"Boston University pretty much had everything that I wanted," Wilson said. "It has really good schooling – and that's the reason I'm at college, to get schooling – but BU also develops a ton of great players. They have the best track record for putting guys into the NHL, which is something that I liked. With a great coaching staff, in a great city, it had a combination of everything that I wanted."

Wilson has thrived at BU. The work ethic and dedication that made him the youngest player in Hockey East – he didn't turn 18 until Oct. 20 – also have made him one of the most highly touted college freshmen in recent memory.

His natural tendency toward working out, staying in shape and perfecting the "little things" in his game has meshed perfectly with the Terriers' overall philosophy.

"I train really hard, I try to optimize my potential and be as good as I can, and working out like I do just makes me a better player," Wilson said. "Each time, I'm a little bit bigger, faster and stronger. I do it even during the season. We work out with the team twice a week, but two other times a week I'm in there. I do my own workouts, really just for the fun of it and to keep up my strength."

That tendency toward physical and mental preparation has consistently kept BU a top team, despite the fact it enters each new season with a bull's-eye painted on its back. That winning tradition is another reason Wilson saw the Terriers as a perfect fit.

"Every year they're in the (NCAA) tournament, which is a big deal for the college to have," he said. "They have had a lot of success, with four national championships, and I figured if I was going to go somewhere, I wanted to go to a winning team."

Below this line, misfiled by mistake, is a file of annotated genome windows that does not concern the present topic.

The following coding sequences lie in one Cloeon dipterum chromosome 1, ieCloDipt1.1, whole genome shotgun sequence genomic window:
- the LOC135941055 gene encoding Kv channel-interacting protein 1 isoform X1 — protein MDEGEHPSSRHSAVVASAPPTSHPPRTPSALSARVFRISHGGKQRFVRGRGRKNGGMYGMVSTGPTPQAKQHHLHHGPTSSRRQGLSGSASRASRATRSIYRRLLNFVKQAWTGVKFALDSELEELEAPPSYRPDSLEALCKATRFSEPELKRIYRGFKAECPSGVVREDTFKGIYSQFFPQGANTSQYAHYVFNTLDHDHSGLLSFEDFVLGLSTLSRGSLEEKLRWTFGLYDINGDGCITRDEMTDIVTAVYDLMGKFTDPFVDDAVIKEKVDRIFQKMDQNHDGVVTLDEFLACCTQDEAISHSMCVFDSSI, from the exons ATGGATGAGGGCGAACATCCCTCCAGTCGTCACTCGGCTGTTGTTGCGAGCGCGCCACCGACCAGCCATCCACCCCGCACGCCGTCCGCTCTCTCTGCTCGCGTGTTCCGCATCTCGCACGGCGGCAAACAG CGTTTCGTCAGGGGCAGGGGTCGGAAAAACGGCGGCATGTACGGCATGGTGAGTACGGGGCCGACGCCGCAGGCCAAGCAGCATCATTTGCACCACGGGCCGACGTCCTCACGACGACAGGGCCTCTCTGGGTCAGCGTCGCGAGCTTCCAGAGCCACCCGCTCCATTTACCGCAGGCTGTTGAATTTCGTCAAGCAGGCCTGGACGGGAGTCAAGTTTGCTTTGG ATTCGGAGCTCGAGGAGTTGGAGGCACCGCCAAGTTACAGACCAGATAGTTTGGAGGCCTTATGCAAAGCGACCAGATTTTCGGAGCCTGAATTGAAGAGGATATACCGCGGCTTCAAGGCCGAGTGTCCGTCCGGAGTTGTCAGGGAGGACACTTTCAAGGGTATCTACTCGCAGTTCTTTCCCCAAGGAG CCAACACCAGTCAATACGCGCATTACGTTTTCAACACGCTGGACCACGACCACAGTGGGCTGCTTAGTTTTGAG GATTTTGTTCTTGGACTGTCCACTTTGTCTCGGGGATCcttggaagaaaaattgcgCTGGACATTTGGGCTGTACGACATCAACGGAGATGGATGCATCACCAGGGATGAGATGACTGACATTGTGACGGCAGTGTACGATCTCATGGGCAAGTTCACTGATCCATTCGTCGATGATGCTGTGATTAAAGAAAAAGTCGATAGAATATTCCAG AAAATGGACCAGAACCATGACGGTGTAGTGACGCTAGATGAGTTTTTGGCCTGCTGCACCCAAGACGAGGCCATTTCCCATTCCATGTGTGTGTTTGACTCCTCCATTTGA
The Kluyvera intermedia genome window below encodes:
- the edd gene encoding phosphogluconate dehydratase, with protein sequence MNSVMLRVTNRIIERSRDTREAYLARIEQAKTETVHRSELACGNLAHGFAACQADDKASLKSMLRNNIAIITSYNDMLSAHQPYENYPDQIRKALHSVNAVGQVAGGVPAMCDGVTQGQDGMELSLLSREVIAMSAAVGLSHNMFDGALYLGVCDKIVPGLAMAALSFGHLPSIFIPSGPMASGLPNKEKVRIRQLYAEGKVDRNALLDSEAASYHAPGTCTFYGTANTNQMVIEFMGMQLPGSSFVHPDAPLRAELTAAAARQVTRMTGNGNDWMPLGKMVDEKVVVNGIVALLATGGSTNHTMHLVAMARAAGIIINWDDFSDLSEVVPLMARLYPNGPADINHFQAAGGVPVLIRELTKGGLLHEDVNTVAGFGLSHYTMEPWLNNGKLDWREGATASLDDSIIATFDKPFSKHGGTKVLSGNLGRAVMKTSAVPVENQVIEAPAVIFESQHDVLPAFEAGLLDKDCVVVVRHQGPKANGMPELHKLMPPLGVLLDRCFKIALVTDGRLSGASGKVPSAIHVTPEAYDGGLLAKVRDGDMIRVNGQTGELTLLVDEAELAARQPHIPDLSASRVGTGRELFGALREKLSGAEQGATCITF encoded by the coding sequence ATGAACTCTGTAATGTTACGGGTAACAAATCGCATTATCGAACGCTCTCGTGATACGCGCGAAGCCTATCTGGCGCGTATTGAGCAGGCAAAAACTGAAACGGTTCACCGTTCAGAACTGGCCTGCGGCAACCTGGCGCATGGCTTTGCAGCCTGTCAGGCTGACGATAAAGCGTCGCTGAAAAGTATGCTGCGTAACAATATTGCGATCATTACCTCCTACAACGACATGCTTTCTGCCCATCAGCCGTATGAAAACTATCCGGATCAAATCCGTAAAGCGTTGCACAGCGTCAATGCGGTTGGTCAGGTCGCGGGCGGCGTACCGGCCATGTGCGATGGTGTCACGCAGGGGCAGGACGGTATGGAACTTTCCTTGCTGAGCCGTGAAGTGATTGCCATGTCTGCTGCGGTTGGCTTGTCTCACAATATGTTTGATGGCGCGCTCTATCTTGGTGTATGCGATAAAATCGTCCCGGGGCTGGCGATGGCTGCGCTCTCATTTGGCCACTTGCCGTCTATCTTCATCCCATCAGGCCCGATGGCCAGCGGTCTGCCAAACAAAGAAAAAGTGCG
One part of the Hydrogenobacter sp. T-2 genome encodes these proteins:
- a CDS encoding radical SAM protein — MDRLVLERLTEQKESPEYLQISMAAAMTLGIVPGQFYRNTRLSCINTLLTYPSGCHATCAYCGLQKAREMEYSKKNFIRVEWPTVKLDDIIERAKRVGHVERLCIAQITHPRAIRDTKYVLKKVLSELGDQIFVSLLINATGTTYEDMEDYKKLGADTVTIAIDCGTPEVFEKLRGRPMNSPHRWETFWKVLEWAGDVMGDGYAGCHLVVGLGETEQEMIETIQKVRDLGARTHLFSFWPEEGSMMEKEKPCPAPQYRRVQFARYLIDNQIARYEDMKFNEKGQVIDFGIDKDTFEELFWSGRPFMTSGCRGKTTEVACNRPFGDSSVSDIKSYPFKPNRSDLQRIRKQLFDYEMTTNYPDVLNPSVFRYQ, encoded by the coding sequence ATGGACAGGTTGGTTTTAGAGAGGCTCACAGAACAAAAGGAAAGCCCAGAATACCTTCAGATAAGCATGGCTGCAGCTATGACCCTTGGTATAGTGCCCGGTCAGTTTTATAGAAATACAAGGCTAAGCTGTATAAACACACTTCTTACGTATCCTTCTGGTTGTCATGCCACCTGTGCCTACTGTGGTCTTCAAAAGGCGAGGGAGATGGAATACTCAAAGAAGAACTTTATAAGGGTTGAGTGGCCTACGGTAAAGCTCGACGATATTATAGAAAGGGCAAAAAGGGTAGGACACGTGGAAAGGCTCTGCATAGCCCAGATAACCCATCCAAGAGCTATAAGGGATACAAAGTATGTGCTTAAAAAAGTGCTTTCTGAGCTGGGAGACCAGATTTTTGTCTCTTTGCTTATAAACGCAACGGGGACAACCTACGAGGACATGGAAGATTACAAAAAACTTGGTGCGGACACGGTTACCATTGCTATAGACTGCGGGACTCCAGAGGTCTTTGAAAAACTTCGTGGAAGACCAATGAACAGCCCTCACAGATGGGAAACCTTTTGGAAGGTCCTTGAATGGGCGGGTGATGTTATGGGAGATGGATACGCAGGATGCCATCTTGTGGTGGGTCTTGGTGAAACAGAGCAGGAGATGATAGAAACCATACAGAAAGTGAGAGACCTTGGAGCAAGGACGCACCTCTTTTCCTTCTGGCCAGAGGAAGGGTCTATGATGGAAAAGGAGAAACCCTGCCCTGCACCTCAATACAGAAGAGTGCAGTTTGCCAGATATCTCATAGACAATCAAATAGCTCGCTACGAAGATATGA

This season, BU has continued that tradition, and is currently is ranked No. 16 in the country. The team suffered a setback by getting knocked into the consolation game of the annual Beanpot Tournament by No. 19 Harvard. Wilson took it upon himself, however, to right the ship, and scored twice and added an assist in a 5-4 win against Northeastern. And he did in dramatic fashion, scoring the game-winner with only minutes remaining to lock up third place for the Terriers.

Colin Wilson was the leading goal scorer at the 2008 World Junior Championships, with six goals.

For someone used to playing with older players, Wilson has had to prove he belonged, so it was yet another chance to show he is able to rise to the occasion. He played up a year with the U.S. Under-18 team in Sweden in 2006 that won gold, and then led that same tournament in scoring the following year. He also was the leading goal scorer at the 2008 World Junior Championships, with six goals, so he is used to the grand stage, to the pressure situations. And, he thrives in them.

The bigger the game, the bigger he plays.

"Its more mental toughness than anything," Wilson said. "When my teams have gone into overtime, I'm thinking to myself, 'I want this goal, I want to win it for the team,' so when I go out there, I'm really just trying to raise my game a little bit and trying to get around the net a little bit more. And for some reason in my career, up to this point, they've been going in for me."

The fact that clutch performances are expected out of top players was something Wilson learned from another Winnipeg-based skater back when he was a wide-eyed 10-year-old, again playing up with the big boys.

A skater whose footsteps he'd surely like to follow in the coming seasons.

"Jonathan Toews scored a couple overtime goals against us (when we were younger)," Wilson said of the Chicago rookie. "I'm not going to lie; I learned a little bit from him. He was a really clutch player. His team beat us in the finals one year in a three-game series, and he scored two big overtime goals."

It was something Wilson never forgot in his desire to continually become a better hockey player.

And it's something that makes Colin Wilson a very effective Six Million Dollar Man, indeed.